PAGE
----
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Troop Rotations Won't Affect Readiness, Defense Leaders Say

By Donna Miles
American Forces Press Service

WASHINGTON, Dec. 9, 2003 – Troop rotations in Iraq during the next several months will create a temporary transition time in Iraqbut will in no way affect U.S. readiness in Iraq or anywhere else in the world, Defense leaders told Pentagon reporters today.

Defense Secretary Donald H. Rumsfeld acknowledged that moving a large percentage of the 123,000 combat-experienced troops from Iraq will create a temporary sense of turbulence, which he said "is always undesirable."

"You lose situational awareness, you lose relationships, you lose the experience," he said. "The people going over are ready, but the people there are experienced and really know their stuff."

On the plus side, Rumsfeld said, units deploying to Iraq will be better configured to meet current tasks than the departing troops.

In an effort to minimize disruptions during the transition, Rumsfeld said defense leaders must "manage the transition very carefully.

"There is going to have to be overlap," he said. ""We are going to have to be sensitive to the fact that the knowledge that is built up there and the relationships have to be transferred in a way that is appropriate."

Gen. Richard Myers, chairman of the Joint Chiefs of Staff, told reporters the rotations will introduce huge logistical challenges as well. "In the next four months, we are going to pull off a logistics feat that will rival any in history, I think, as we move a major part of the Army," he said. "Well over the majority of the Army combat units and a lot of the reserve component will move."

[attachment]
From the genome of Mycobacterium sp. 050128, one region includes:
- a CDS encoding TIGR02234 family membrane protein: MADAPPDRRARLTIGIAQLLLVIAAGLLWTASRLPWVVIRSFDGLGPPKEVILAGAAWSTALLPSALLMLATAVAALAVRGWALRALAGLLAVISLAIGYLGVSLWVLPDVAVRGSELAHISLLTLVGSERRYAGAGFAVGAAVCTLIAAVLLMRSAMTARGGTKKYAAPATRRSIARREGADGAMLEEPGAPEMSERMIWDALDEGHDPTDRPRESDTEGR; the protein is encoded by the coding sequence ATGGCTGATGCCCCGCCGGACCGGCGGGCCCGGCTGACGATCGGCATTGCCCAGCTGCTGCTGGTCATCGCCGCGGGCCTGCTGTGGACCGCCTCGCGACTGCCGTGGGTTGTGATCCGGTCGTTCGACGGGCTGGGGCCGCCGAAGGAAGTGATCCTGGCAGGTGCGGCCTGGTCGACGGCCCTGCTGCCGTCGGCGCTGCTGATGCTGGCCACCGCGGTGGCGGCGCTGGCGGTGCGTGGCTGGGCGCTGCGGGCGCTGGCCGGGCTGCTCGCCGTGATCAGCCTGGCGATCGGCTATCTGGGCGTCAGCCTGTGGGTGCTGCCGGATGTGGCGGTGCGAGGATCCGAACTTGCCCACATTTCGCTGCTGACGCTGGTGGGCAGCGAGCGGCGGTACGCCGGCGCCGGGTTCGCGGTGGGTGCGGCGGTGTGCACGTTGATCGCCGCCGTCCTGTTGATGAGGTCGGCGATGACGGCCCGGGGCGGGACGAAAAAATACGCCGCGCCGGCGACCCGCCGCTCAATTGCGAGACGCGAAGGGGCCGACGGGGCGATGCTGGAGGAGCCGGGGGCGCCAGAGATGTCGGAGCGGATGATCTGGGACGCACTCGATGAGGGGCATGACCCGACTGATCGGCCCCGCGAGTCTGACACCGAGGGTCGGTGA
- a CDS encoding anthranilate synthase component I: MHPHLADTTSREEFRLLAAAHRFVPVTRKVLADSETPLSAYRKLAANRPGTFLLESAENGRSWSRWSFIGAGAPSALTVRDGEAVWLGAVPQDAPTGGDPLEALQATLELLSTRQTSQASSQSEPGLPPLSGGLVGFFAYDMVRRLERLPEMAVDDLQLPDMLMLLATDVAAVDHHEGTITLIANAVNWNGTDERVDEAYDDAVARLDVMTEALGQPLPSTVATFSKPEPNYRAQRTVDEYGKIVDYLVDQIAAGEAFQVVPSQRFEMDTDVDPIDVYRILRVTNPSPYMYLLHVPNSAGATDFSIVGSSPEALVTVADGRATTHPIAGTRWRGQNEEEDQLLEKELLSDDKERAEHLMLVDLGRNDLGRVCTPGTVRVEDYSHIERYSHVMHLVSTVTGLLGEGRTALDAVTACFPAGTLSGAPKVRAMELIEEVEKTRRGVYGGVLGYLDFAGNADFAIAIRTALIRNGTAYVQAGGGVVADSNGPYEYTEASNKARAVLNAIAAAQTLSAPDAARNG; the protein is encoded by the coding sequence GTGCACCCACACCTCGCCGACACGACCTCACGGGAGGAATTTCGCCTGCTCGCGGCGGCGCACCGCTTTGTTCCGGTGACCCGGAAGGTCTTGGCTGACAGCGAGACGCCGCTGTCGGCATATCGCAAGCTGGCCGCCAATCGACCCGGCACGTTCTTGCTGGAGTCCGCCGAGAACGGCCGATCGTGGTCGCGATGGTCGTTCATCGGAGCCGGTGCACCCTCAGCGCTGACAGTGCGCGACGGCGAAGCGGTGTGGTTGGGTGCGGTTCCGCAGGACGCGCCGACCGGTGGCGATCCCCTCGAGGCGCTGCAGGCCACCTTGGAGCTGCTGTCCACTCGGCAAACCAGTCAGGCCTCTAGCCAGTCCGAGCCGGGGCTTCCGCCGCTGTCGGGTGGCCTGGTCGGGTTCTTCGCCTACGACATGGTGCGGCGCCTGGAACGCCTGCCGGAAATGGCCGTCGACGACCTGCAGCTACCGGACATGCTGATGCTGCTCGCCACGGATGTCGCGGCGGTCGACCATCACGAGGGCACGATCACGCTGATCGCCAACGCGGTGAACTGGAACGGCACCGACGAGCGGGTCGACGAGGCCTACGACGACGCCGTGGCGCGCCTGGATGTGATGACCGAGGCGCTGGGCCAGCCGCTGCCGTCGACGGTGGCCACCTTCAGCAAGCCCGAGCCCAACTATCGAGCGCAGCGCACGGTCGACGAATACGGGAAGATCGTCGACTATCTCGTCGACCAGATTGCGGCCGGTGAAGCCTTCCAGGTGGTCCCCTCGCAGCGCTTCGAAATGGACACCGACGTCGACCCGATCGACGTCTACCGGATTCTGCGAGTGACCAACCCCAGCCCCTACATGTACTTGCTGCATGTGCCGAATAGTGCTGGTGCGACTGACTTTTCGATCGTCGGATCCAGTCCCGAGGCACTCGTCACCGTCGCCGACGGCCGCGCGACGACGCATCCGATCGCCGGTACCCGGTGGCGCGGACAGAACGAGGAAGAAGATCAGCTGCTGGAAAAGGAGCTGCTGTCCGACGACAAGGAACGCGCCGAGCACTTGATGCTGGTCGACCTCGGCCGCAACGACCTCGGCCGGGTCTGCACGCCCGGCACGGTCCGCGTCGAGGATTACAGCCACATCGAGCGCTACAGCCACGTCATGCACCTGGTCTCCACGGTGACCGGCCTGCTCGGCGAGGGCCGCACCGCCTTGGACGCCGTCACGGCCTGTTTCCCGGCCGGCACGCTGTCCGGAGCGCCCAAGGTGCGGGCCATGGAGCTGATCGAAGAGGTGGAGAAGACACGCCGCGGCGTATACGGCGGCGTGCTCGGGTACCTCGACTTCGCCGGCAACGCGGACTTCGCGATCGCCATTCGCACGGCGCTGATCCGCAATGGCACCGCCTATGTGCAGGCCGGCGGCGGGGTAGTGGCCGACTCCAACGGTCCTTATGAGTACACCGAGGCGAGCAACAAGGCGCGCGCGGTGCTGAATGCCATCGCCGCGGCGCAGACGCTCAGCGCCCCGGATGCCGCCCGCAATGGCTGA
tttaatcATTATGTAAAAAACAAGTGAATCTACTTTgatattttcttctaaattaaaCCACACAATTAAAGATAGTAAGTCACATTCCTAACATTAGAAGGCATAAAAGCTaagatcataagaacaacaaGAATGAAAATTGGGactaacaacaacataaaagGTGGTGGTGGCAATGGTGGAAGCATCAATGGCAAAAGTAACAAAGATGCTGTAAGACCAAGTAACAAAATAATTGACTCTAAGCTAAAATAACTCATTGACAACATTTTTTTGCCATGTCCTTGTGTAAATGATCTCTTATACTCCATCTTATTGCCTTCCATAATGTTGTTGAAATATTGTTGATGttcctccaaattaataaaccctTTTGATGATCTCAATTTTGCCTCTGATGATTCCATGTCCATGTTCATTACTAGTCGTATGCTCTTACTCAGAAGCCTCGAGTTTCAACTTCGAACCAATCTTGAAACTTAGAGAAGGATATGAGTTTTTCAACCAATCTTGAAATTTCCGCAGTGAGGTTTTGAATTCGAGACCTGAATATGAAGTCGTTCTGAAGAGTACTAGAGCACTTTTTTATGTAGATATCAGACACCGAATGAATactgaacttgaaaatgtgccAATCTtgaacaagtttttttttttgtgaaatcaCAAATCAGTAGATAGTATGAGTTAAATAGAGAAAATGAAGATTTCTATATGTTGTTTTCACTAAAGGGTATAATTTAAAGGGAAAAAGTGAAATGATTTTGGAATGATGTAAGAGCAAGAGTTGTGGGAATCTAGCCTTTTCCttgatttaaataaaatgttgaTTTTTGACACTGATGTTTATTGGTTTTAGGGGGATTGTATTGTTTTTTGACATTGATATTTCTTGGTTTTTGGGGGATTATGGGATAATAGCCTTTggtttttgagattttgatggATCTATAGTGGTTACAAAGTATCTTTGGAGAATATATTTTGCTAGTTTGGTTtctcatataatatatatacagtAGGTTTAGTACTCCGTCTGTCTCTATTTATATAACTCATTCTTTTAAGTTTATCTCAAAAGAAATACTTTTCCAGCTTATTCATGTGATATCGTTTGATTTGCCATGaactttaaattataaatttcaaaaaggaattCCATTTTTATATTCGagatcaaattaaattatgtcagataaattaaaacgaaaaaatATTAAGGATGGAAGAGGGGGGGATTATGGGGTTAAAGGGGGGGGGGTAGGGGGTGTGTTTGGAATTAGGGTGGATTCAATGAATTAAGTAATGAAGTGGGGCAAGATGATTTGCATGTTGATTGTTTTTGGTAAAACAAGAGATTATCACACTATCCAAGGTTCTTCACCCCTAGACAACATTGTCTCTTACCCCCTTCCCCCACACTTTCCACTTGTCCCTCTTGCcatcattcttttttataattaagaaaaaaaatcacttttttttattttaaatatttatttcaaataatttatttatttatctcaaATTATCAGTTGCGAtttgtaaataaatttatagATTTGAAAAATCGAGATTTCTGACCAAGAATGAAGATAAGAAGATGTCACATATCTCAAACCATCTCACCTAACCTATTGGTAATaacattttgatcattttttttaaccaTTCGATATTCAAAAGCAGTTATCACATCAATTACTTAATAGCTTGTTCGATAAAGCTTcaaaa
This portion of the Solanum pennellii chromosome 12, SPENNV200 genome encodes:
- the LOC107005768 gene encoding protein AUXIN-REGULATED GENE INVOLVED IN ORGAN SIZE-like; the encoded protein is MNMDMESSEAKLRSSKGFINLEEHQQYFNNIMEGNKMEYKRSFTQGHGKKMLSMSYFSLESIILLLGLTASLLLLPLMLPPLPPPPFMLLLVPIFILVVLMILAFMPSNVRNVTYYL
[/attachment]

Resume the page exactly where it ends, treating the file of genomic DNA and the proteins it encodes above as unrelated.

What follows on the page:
Rumsfeld acknowledged that redeploying troops will "clearly have to be reconstituted" when they return to their home bases. "Any element that was over there in combat is going to have to come back and get their equipment fixed (and) engage in the kind of training that their unit is designed to deal with," he said.

"When you're using the force as hard as we're using the force right now," Myers agreed, "you have to have time to regenerate the force when it comes home."

Myers said defense plans account for the time required for these forces to reconstitute themselves and that the U.S. military will remain fully ready even in the event that it is called to respond to an additional war or contingency before all troops return home from Iraq.

Both Rumsfeld and Myers were quick to dismiss a reporter's questions about the ability of the units returning from Iraq to fit into those plans as they reconstitute.

"The forces that are coming back have just experienced something that you cannot experience in peacetime," Rumsfeld said.

"They have just fought a war. And they have developed skills and knowledge about deployments and about combat and about logistics and about redeployment. It's the kind of thing you'd spend billions of dollars conducting an exercise to give them that kind of experience."

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